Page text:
Brian Muenzenmeyer

Review Scrutiny

We use a pull request workflow at work to review one another’s changesets. Our monorepo contains 24 packages of varying scopes, from our user-facing command-line tools, componentry, and configuration to our documentation site, internal modules, and tumbleweeds of dependencies. This central hub of code deploys with automated precision after exhaustive CI assertions. We move a lot of code through it, cleanly and with confidence. Yet as the team grows, cracks have formed not in the code, but in the process.

Requesting Clearance to Land 🛬

Being little-A agile practitioners, we try to meet as a team to reduce written documentation. Our manifestation of this principle within our code is the pull request. We structure our pull requests as the public forum where change is discussed and agreed upon. The burden is on the author to communicate the scope, the trade-offs, how to validate the changes, and what areas may require additional eyes. We structure our release notes off of blocks of text introduced in the pull request. We semver our packages based on labels. We put a lot of time into pull requests because we often reference them months or years later to justify or address some system decision.

The upfront accounting of the change is good, but making everyone look at everything creates bottlenecks. It’s as inefficient as having everyone attend every meeting. It may have made sense with a team of two (an actual circumstance we found ourselves in), but not four, or eight. We kept finding ourselves, sprint after sprint, retrospecting that there was always more code to review than time to write our own. It consistently led to pull requests being open a long time, verbal pleas to have a pull request looked at right now, and carry over. What began as an earnest attempt to keep everyone in the loop was creating too much friction.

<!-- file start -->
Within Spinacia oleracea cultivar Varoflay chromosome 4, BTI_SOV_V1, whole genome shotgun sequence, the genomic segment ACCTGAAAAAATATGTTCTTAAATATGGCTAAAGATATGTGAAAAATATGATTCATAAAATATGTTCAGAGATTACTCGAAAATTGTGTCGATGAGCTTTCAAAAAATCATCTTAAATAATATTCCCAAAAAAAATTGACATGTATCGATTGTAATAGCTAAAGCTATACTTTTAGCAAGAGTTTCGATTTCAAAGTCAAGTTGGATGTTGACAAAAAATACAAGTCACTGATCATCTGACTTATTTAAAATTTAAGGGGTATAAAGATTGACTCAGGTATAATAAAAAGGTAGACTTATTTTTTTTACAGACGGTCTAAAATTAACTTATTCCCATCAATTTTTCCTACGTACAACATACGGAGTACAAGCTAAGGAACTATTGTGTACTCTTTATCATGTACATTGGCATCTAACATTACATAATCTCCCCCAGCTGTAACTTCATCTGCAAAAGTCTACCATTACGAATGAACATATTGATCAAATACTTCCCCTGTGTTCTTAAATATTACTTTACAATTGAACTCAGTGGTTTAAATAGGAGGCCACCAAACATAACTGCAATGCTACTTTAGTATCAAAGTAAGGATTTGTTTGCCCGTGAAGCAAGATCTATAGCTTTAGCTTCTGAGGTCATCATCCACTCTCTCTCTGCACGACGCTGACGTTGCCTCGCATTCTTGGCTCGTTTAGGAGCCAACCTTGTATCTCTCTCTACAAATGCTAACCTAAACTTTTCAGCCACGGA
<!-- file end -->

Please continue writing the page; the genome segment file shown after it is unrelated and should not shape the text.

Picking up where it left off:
And the tools were arrayed against us too. GitHub’s CODEOWNERS feature ensured everyone on the core team we alerted to new pull requests. A sprint-based project board automatically tracked new things to review. Branch protection ensured that a defined number of approvals accompanied every change. What we found, however, was that review thresholds often didn’t match the scope. A single number couldn’t apply to the spectrum of work that 24 packages presented us with during the sprint. Our pull request process was low-trust. This sentiment is not new. Patricia puts it well:

Other teams opt for more extreme measures.

What we needed was a more flexible set of tools, or rather, a more flexible process. Enter “Review Scrutiny.”

Review Scrutiny

Review scrutiny is another upfront consideration we make when writing a pull request. It’s a risk mitigation calculation that we force ourselves to think through before asking for others to review. Each pull request now comes prefilled with this new section:

## Review Scrutiny

Because this change `has this impact`, this pull request requires `N` approval(s). 

Some examples:

  • Because this change is limited to internal comments and tests, this pull request requires 1 approval.